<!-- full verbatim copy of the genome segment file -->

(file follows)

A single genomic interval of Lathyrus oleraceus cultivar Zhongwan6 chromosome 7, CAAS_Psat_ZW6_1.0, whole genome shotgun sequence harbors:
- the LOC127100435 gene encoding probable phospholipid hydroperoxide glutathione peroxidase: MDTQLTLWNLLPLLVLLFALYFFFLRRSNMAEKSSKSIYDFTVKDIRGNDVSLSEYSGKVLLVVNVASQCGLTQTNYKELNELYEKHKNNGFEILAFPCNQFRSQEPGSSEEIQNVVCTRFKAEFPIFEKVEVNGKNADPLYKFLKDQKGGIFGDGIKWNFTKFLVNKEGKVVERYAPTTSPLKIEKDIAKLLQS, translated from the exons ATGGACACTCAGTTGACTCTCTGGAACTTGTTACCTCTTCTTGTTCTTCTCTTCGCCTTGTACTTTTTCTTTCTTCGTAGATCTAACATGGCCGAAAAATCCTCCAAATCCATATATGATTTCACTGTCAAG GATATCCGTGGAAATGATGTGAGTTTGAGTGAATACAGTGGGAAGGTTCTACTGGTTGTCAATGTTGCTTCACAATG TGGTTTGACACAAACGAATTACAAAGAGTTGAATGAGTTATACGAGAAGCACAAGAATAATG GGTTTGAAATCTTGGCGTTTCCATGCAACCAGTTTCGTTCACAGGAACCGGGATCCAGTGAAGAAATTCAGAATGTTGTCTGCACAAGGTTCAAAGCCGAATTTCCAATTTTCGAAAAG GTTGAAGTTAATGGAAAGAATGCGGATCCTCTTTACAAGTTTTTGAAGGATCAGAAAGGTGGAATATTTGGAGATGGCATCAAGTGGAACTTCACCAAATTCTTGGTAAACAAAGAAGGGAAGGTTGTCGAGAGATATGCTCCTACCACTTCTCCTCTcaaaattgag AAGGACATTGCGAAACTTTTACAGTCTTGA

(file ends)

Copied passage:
A single genomic interval of Lathyrus oleraceus cultivar Zhongwan6 chromosome 7, CAAS_Psat_ZW6_1.0, whole genome shotgun sequence harbors:
- the LOC127100435 gene encoding probable phospholipid hydroperoxide glutathione peroxidase: MDTQLTLWNLLPLLVLLFALYFFFLRRSNMAEKSSKSIYDFTVKDIRGNDVSLSEYSGKVLLVVNVASQCGLTQTNYKELNELYEKHKNNGFEILAFPCNQFRSQEPGSSEEIQNVVCTRFKAEFPIFEKVEVNGKNADPLYKFLKDQKGGIFGDGIKWNFTKFLVNKEGKVVERYAPTTSPLKIEKDIAKLLQS, translated from the exons ATGGACACTCAGTTGACTCTCTGGAACTTGTTACCTCTTCTTGTTCTTCTCTTCGCCTTGTACTTTTTCTTTCTTCGTAGATCTAACATGGCCGAAAAATCCTCCAAATCCATATATGATTTCACTGTCAAG GATATCCGTGGAAATGATGTGAGTTTGAGTGAATACAGTGGGAAGGTTCTACTGGTTGTCAATGTTGCTTCACAATG TGGTTTGACACAAACGAATTACAAAGAGTTGAATGAGTTATACGAGAAGCACAAGAATAATG GGTTTGAAATCTTGGCGTTTCCATGCAACCAGTTTCGTTCACAGGAACCGGGATCCAGTGAAGAAATTCAGAATGTTGTCTGCACAAGGTTCAAAGCCGAATTTCCAATTTTCGAAAAG GTTGAAGTTAATGGAAAGAATGCGGATCCTCTTTACAAGTTTTTGAAGGATCAGAAAGGTGGAATATTTGGAGATGGCATCAAGTGGAACTTCACCAAATTCTTGGTAAACAAAGAAGGGAAGGTTGTCGAGAGATATGCTCCTACCACTTCTCCTCTcaaaattgag AAGGACATTGCGAAACTTTTACAGTCTTGA